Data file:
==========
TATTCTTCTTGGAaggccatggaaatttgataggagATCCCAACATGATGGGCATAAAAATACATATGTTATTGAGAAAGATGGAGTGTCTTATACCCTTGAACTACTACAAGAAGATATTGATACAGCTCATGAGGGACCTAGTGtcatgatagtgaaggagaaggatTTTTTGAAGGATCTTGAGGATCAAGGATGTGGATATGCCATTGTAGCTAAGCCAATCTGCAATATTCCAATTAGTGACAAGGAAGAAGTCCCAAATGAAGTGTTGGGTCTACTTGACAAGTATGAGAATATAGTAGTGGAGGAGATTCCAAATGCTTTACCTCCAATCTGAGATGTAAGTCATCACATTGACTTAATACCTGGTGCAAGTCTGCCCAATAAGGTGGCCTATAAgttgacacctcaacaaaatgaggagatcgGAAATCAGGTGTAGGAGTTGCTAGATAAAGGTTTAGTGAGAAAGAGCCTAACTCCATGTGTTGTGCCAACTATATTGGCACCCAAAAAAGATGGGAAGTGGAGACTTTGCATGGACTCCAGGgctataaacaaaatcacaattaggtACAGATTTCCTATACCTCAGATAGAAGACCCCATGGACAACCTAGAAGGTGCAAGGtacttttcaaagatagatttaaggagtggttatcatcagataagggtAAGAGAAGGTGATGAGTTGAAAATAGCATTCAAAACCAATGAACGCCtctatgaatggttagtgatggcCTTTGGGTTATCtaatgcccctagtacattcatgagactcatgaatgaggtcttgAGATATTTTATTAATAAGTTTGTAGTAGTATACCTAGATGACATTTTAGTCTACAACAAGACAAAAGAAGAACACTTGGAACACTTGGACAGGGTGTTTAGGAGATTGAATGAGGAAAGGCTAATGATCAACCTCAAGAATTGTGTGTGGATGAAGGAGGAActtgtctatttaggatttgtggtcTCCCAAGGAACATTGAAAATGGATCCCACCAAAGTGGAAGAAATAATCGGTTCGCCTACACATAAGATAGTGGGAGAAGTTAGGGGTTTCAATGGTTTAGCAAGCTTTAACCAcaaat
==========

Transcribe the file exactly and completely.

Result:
TATTCTTCTTGGAaggccatggaaatttgataggagATCCCAACATGATGGGCATAAAAATACATATGTTATTGAGAAAGATGGAGTGTCTTATACCCTTGAACTACTACAAGAAGATATTGATACAGCTCATGAGGGACCTAGTGtcatgatagtgaaggagaaggatTTTTTGAAGGATCTTGAGGATCAAGGATGTGGATATGCCATTGTAGCTAAGCCAATCTGCAATATTCCAATTAGTGACAAGGAAGAAGTCCCAAATGAAGTGTTGGGTCTACTTGACAAGTATGAGAATATAGTAGTGGAGGAGATTCCAAATGCTTTACCTCCAATCTGAGATGTAAGTCATCACATTGACTTAATACCTGGTGCAAGTCTGCCCAATAAGGTGGCCTATAAgttgacacctcaacaaaatgaggagatcgGAAATCAGGTGTAGGAGTTGCTAGATAAAGGTTTAGTGAGAAAGAGCCTAACTCCATGTGTTGTGCCAACTATATTGGCACCCAAAAAAGATGGGAAGTGGAGACTTTGCATGGACTCCAGGgctataaacaaaatcacaattaggtACAGATTTCCTATACCTCAGATAGAAGACCCCATGGACAACCTAGAAGGTGCAAGGtacttttcaaagatagatttaaggagtggttatcatcagataagggtAAGAGAAGGTGATGAGTTGAAAATAGCATTCAAAACCAATGAACGCCtctatgaatggttagtgatggcCTTTGGGTTATCtaatgcccctagtacattcatgagactcatgaatgaggtcttgAGATATTTTATTAATAAGTTTGTAGTAGTATACCTAGATGACATTTTAGTCTACAACAAGACAAAAGAAGAACACTTGGAACACTTGGACAGGGTGTTTAGGAGATTGAATGAGGAAAGGCTAATGATCAACCTCAAGAATTGTGTGTGGATGAAGGAGGAActtgtctatttaggatttgtggtcTCCCAAGGAACATTGAAAATGGATCCCACCAAAGTGGAAGAAATAATCGGTTCGCCTACACATAAGATAGTGGGAGAAGTTAGGGGTTTCAATGGTTTAGCAAGCTTTAACCAcaaat